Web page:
45 known Jewish cemeteries exist in Argentina. JGS of Argentina has burial records for eighteen of those cemeteries, a total of 157,850 names current through 1997. The records cover about 100 years. Of these eighteen cemeteries, nine (of a total 11) are in the Buenos Aires area and nine (from 34 active ones) are in the country.

Source: After Life & JGS

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Jewish Argentina: History and Temples

Argentina is home to the largest Jewish community in the Latin America. The Jewish community in Argentina is an integral part of the fabric of the country.

Jewish Immigration

In 1810, Argentina gained its independence from Spain, and Bernardino Rivadavia, Argentina’s first president, backed policies that promoted freedom of immigration and human rights. With this new atmosphere of tolerance, a wave of Jewish immigrants arrived in Argentina from Western Europe in the mid 19th-century.

In the late 19th century, the next wave of Jewish immigrants fled from Russia and other eastern European countries to Argentina.  Jews were attracted to Argentina because of its open door policy of immigration.  Jews arriving during this era were called “Rusos” (Russians) and played an active role in society.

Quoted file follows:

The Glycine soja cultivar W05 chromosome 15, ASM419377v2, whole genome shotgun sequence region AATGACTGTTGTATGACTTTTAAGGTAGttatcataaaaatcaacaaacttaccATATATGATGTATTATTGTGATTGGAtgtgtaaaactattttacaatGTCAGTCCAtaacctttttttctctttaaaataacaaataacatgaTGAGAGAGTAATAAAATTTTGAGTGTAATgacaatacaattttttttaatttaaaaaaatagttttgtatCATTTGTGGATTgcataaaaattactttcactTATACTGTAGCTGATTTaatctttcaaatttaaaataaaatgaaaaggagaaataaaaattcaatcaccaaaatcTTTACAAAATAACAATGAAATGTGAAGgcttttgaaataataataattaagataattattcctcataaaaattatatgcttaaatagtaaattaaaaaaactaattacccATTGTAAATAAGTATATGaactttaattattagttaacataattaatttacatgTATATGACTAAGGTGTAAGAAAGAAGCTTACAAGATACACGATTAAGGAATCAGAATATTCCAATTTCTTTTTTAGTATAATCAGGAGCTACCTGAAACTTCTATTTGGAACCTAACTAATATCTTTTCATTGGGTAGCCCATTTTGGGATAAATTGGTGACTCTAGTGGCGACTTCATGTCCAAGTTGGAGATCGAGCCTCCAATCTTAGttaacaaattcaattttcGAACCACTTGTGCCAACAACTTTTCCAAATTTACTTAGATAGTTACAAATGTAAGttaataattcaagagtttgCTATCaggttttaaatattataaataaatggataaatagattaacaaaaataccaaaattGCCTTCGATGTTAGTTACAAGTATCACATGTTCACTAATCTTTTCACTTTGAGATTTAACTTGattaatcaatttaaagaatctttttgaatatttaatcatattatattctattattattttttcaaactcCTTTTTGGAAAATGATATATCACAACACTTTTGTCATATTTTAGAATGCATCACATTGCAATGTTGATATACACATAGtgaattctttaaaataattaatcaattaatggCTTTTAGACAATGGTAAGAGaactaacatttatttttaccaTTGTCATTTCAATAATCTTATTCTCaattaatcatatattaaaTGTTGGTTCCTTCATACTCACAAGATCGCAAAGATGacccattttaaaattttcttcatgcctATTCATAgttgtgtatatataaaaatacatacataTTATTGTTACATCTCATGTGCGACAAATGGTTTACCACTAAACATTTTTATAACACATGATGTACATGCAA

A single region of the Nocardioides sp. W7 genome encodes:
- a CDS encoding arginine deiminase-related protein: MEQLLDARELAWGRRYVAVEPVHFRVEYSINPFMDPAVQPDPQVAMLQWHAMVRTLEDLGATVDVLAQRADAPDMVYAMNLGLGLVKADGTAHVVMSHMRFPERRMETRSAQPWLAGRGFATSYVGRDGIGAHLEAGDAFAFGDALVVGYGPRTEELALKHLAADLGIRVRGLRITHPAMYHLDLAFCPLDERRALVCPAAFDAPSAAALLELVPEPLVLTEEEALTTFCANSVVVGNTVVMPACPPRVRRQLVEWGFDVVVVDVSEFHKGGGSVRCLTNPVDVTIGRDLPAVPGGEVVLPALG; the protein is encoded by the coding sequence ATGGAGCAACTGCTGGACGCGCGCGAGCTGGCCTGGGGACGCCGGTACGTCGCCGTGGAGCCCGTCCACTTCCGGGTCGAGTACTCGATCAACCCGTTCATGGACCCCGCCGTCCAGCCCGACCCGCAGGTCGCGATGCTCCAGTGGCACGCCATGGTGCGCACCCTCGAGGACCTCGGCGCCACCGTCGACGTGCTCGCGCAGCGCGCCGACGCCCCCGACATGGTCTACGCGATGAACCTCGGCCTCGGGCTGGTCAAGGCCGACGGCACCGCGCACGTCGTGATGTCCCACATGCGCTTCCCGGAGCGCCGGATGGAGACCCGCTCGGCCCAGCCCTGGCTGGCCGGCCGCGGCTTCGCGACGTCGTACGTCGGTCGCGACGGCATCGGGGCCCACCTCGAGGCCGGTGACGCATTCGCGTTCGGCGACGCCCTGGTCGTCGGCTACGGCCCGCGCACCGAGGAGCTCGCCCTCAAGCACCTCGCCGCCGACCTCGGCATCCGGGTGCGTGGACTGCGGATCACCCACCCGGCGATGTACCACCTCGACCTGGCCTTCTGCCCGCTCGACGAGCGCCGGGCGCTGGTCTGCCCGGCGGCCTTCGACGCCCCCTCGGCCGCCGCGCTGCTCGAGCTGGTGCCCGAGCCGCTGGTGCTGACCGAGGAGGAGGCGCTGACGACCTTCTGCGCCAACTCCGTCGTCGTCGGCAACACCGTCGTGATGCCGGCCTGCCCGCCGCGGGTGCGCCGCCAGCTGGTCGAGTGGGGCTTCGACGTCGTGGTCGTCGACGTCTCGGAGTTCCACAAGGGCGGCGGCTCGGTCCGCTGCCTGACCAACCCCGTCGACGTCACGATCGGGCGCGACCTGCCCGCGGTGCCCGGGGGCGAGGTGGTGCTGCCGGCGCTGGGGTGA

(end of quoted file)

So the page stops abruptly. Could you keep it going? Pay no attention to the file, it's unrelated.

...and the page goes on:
In 1889, over 800 Russian Jews arrived on the S.S. Weser and settled as gauchos. The Baron Hirsch bought land and established several colonies for the Jewish immigrants, amongst them the colony of Moiseville.

By 1920, more than 150,000 Jews were living in Argentina.

Following the Russian Revolution, cultural and religious organizations flourished, as well as a Jewish hospital, theatre, and press.

Today in Argentina

Jews are active in all sectors of Argentine society, and there are many prominent figures in the arts, film, music, and journalism.  Argentina’s Jewish community numbers more than 250,000 with 200,000 in Buenos Aires.  Today, Buenos Aires is home to many incredible synagogues/temples that are well-worth a visit:

Gran Templo

The Great Paso Temple

Gran Templo Paso: founded in 1930, the building was declared part of the city’s historical heritage, the atmosphere is cozy and majestic; located at Paso 423

Yesod Hadat: a synagogue founded in 1932 and well-known in Buenos Aires; located on Lavalle 2449

Templo Libertad

Libertad Temple

Congregacion Israelita de la Republica Argentina: Argentina’s oldest synagogue, known as Libertad temple, houses a small Jewish museum; located at Libertad 733

Or Torah: built by architect Valentini, of oriental style, its big glass panes, central portico, great do and multicolored mosaics make this temple stand out among the premises of the neighborhood; located at Brandsen 1444

Or Torah Temple

Or Torah Temple

Amijai: the first synagogue built and opened in the past several years, demonstrates beautiful modern architectural style; Arribeños 2355

These are some of the places that you may tour and get to know more about on our Buenos Aires Secrets Tour – Jewish Argentina Tour.